Oil prices float above $75  

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Oil prices float above $75  

Crude prices are witnessing some volatility after an initial spike but backtracked slightly on Monday. Brent futures slid 0.11% to $76.09 per barrel, while U.S. crude futures fell 0.13% to $75.06 per barrel.

The energy alliance, often introduced as OPEC+, will convene again on Monday. This comes after disappointing to reach a deal twice last week.

Without a deal, oil prices could rise and threaten to crash a weak economic recovery. If talks fall through, there could also be a price war. However, analysts do not believe the latter scenario is likely.

According to Reuters, the United Arab Emirates prevented a deal to raise oil production and extend the expiry of the group’s wider production supply agreement to the end of next year. The UAE stated the extension should be conditional on improving the so-called baseline, deciding how much a country can pump.

Both Brent and U.S crude shot up higher than 2% to above $75 per barrel on Thursday, touching highs not seen after 2018. The deal first slipped through on Thursday, and a second meeting on Friday disappointed to see any breakthrough.

Oil prices have grown higher than 45% in the initial six months of 2021. Demand has been increasing as global economies revived.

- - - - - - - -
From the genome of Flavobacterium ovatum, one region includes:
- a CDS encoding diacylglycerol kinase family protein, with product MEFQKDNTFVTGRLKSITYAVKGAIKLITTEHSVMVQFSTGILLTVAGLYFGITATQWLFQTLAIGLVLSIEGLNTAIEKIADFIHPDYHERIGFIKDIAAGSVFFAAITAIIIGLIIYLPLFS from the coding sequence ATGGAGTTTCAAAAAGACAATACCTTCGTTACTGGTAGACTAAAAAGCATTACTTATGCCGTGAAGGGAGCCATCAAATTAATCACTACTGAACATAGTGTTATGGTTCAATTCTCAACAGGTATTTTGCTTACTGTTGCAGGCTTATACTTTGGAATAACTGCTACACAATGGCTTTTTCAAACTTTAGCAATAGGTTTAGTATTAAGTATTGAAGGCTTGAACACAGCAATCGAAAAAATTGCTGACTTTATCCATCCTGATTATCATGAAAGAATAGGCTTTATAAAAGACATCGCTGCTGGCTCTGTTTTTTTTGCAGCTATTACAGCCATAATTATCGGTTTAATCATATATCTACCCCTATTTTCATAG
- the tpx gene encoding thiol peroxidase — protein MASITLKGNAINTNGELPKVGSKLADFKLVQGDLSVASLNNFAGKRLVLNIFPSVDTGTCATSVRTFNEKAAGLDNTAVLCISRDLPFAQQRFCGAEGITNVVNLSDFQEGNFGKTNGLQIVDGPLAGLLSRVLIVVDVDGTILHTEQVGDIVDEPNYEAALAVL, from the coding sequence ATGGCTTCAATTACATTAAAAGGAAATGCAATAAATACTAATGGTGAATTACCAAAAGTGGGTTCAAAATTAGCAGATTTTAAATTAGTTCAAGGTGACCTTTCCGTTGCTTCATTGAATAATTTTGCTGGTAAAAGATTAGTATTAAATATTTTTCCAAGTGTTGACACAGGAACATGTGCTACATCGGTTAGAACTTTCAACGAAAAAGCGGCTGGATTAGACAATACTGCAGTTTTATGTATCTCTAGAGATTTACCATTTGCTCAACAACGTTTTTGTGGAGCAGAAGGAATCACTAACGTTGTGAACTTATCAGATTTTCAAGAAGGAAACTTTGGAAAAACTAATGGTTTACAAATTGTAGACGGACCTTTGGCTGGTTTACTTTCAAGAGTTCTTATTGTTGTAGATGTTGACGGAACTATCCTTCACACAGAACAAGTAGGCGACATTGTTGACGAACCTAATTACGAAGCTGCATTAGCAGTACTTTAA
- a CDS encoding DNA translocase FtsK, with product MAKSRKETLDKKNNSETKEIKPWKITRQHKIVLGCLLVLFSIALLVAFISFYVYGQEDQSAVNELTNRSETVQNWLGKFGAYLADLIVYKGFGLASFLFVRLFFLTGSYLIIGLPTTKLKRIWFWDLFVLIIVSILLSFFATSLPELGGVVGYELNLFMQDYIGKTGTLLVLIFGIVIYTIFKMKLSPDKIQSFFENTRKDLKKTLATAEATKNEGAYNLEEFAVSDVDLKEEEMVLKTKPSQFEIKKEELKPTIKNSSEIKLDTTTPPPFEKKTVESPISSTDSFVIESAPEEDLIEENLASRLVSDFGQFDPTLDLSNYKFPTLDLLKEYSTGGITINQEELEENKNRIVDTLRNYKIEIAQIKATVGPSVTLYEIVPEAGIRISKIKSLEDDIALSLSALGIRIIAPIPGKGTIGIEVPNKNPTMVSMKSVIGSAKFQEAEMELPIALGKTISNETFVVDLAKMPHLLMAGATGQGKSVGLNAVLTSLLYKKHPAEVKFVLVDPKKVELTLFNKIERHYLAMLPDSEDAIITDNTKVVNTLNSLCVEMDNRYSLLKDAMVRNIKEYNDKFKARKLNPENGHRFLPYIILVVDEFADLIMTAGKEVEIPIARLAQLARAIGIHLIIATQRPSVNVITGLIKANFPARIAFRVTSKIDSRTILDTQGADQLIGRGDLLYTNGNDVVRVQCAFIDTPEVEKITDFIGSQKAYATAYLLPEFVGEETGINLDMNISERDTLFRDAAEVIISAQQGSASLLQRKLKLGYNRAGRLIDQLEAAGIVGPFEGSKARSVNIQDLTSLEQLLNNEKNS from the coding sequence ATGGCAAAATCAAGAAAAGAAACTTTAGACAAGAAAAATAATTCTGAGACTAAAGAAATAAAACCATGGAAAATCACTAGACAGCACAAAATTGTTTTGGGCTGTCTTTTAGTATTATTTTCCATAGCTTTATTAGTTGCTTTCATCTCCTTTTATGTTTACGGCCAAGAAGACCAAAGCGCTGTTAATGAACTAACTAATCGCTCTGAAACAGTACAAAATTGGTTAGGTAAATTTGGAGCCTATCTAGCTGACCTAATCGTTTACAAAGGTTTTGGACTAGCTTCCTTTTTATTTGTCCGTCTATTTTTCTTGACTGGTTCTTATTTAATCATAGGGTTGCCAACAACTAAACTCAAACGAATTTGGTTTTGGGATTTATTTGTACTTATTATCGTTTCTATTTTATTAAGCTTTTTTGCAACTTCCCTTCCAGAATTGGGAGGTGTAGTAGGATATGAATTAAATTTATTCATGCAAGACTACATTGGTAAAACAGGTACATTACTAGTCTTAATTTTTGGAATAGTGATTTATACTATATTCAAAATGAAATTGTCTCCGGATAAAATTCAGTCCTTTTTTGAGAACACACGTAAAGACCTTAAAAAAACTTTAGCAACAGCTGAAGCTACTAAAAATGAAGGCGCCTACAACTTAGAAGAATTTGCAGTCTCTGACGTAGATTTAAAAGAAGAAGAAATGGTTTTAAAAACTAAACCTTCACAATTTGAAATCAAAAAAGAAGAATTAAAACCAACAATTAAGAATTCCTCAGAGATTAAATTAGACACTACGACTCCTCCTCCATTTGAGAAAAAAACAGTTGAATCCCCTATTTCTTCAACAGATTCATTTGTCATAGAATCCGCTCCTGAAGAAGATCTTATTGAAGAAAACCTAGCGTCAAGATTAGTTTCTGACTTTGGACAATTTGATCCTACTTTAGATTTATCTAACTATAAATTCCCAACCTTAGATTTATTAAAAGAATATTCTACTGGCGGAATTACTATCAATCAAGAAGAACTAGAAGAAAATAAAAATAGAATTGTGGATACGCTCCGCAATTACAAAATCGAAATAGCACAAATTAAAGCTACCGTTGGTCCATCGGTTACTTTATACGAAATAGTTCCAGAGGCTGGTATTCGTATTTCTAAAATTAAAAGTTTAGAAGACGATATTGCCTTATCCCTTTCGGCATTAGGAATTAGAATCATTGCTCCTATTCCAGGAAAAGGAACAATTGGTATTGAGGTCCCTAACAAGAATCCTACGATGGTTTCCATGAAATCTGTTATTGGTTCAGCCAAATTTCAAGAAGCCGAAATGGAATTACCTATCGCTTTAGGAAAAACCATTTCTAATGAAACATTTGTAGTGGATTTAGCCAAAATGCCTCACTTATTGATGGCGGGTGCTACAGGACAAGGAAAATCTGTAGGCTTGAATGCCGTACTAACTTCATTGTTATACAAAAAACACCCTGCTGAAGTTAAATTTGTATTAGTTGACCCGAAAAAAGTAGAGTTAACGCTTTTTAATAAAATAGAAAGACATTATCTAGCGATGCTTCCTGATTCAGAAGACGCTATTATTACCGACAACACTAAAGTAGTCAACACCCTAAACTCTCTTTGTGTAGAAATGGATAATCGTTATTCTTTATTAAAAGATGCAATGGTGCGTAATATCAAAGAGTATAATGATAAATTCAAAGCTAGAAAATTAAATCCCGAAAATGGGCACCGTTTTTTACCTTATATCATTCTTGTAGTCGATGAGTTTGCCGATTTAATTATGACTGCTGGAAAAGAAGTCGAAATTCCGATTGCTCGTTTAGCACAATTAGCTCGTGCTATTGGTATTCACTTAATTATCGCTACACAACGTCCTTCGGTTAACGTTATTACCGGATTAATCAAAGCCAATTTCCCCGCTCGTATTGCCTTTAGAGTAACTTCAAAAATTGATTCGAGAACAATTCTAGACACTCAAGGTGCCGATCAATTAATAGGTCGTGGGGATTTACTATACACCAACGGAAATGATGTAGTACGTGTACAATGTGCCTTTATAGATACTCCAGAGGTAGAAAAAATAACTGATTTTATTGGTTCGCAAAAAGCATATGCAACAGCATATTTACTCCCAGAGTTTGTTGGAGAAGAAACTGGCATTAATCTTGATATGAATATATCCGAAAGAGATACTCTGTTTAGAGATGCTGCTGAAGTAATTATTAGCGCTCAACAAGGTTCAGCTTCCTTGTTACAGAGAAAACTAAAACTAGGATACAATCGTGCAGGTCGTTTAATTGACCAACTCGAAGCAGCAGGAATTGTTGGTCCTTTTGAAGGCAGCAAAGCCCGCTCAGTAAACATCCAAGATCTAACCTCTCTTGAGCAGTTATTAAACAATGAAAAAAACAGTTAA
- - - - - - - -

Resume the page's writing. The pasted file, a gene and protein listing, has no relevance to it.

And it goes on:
Why oil prices spiked

 

As stated by Reuters, the UAE — a long-time ally of OPEC’s leader Saudi Arabia — opposed the deal twice last week.

The agreement is to boost oil production gradually while at the same time prolonging the duration of broader cuts that the group accepted in 2021.

Last year, to cope with weaker demand as the coronavirus crisis blow and people travel less, OPEC+ agreed to curb production by nearly 10 million barrels per day from May 2020 to the end of April 2022.

At last week’s meeting, OPEC kingpin and non-OPEC leader Russia also suggested lengthening the duration of cuts until the end of 2022, as stated by Reuters.

Top producers Saudi Arabia and Russia had entered a preliminary agreement. They would, in principle, raise supply by 400,000 barrels per day from August to December 2021 to meet growing demand, Reuters reported, quoting unnamed sources.

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